New York State Comptroller Thomas P. DiNapoli, trustee of the New York State Common Retirement Fund, released the following statement today in response to McDonald’s decision to disclose workforce diversity data and tie executive compensation to the company’s ability to foster inclusion and ensure improved human capital management. As a result of McDonald’s new policy, DiNapoli and the Fund are withdrawing their shareholder proposal that had asked the company to connect executive compensation to the company’s management of ESG and workforce issues. The Fund owned 1,674,102 shares in McDonald’s valued at $359,229,000 as of Dec. 31, 2020.
“It’s my hope that other companies follow McDonald’s example, particularly those corporations where New York state’s pension fund has filed similar shareholder proposals seeking greater attention to, and respect for, their human capital.
Author: Thomas DiNapoli
Publication Date: 18 February 2021
Publication Site: Office of the New York State Comptroller
Shannon M. O’Leary cited lack of diversity as a big part of the reason her foundation cut ties with three managers in the past year or so. Foundations argue that scrutiny of investment consultants and money managers lagging on the diversity front will only move the needle so far. For firms failing to meet diversity goals set by foundations, the best recourse is to fire them and reallocate capital elsewhere, sources say.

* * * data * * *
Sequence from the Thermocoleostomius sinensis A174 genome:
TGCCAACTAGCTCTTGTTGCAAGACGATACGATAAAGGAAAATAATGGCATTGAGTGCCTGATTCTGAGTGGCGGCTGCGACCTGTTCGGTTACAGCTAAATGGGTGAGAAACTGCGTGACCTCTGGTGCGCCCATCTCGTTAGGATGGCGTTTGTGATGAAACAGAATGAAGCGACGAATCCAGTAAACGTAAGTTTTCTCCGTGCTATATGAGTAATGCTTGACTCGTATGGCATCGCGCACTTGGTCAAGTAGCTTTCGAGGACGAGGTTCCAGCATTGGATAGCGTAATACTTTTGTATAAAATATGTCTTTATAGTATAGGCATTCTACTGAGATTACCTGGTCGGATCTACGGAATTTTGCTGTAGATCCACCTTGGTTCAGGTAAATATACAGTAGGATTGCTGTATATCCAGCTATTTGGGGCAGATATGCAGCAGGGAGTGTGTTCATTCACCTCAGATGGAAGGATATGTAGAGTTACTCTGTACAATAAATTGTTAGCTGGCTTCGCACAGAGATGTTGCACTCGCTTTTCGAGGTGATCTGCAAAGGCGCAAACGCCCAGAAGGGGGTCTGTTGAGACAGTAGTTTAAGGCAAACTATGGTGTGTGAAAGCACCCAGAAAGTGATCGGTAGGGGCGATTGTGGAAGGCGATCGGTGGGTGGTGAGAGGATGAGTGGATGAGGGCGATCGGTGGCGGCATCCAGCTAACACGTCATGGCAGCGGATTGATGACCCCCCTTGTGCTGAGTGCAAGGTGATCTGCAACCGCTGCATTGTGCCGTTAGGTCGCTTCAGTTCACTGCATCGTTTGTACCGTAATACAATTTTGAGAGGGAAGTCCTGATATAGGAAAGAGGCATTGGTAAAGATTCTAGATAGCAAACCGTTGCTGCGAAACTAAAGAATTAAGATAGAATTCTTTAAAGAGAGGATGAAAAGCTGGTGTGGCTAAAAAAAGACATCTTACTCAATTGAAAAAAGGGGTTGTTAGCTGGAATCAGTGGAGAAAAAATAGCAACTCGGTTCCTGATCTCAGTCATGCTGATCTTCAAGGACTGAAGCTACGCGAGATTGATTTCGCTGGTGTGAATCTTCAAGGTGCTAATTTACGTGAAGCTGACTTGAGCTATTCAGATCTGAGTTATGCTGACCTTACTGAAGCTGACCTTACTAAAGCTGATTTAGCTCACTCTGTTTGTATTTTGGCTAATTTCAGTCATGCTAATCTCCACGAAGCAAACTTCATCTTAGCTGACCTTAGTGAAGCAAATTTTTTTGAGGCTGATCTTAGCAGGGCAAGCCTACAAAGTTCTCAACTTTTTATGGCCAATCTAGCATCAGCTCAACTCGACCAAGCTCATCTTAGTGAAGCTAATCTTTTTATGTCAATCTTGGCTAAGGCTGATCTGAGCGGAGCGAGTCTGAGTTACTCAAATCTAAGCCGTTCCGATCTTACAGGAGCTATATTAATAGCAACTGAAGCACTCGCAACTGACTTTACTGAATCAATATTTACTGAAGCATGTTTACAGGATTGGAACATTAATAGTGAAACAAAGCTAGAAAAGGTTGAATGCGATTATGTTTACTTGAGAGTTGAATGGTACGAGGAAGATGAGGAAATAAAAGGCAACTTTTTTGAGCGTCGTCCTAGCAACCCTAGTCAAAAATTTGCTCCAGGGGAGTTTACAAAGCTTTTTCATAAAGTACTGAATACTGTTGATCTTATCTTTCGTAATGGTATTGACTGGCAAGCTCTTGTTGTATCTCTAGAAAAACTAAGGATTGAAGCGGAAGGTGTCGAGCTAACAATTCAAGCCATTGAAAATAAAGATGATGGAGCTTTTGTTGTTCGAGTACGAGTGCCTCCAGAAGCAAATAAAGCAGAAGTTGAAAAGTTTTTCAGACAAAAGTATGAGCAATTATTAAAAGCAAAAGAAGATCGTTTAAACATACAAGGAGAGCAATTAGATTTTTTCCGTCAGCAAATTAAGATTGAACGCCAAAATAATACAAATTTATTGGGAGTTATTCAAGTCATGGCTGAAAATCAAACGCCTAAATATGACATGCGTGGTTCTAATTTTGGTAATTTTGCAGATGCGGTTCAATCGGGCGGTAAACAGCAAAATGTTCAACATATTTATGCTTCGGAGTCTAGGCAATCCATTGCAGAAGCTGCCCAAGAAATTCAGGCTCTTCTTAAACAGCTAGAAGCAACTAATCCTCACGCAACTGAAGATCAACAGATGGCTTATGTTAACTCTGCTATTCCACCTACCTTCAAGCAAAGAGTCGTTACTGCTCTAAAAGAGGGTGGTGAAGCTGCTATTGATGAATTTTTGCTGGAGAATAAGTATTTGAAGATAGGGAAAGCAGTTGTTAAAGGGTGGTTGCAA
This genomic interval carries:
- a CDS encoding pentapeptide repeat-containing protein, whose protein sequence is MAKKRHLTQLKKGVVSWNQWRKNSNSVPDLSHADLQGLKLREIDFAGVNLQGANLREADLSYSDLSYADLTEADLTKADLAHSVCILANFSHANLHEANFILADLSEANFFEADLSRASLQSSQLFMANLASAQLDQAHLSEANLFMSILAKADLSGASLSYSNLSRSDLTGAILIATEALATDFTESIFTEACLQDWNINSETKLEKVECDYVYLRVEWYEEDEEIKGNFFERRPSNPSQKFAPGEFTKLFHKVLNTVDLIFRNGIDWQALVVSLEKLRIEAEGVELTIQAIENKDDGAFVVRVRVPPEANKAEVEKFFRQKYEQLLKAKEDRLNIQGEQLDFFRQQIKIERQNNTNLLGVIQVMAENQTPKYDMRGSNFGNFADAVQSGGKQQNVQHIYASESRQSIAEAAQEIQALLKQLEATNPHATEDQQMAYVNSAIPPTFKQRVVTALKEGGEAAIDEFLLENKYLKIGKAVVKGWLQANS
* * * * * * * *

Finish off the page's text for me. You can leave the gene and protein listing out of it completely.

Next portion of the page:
The NAIC 2021 priorities and the charges to its key committees are (in no specific order):
COVID-19— In 2021, the NAIC will continue its “Priority One” initiative designed to support state insurance departments in their response to the ongoing pandemic and its impact on consumers and insurance markets. NAIC has a COVID resource page that includes information on actions taken by individual states in response to the COVID 19 pandemic that impact various lines of insurance. NAIC said insurance regulators will continue to analyze data and develop the tools so that consumer protection keeps pace with changes brought on by the virus.
Big Data/Artificial Intelligence — The Big Data and Artificial Intelligence Working Group is chaired by Doug Ommen, Iowa, joined by Elizabeth Kelleher Dwyer, co-vice chair, Rhode Island and Mark Afable, co-vice chair, Wisconsin.
Race & Insurance — The Special Committee on Race and Insurance is co-chaired by Maine Superintendent Eric Cioppa and New York Executive Deputy Superintendent of Insurance My Chi To.
The 2021 agenda for this panel calls for research into the level of diversity and inclusion within the insurance sector; engagement with a broad group of stakeholders on issues related to race, diversity and inclusion in, and access to, the insurance sector and insurance products; and an examination of current practices or barriers in the insurance sector that potentially disadvantage people of color and historically underrepresented groups.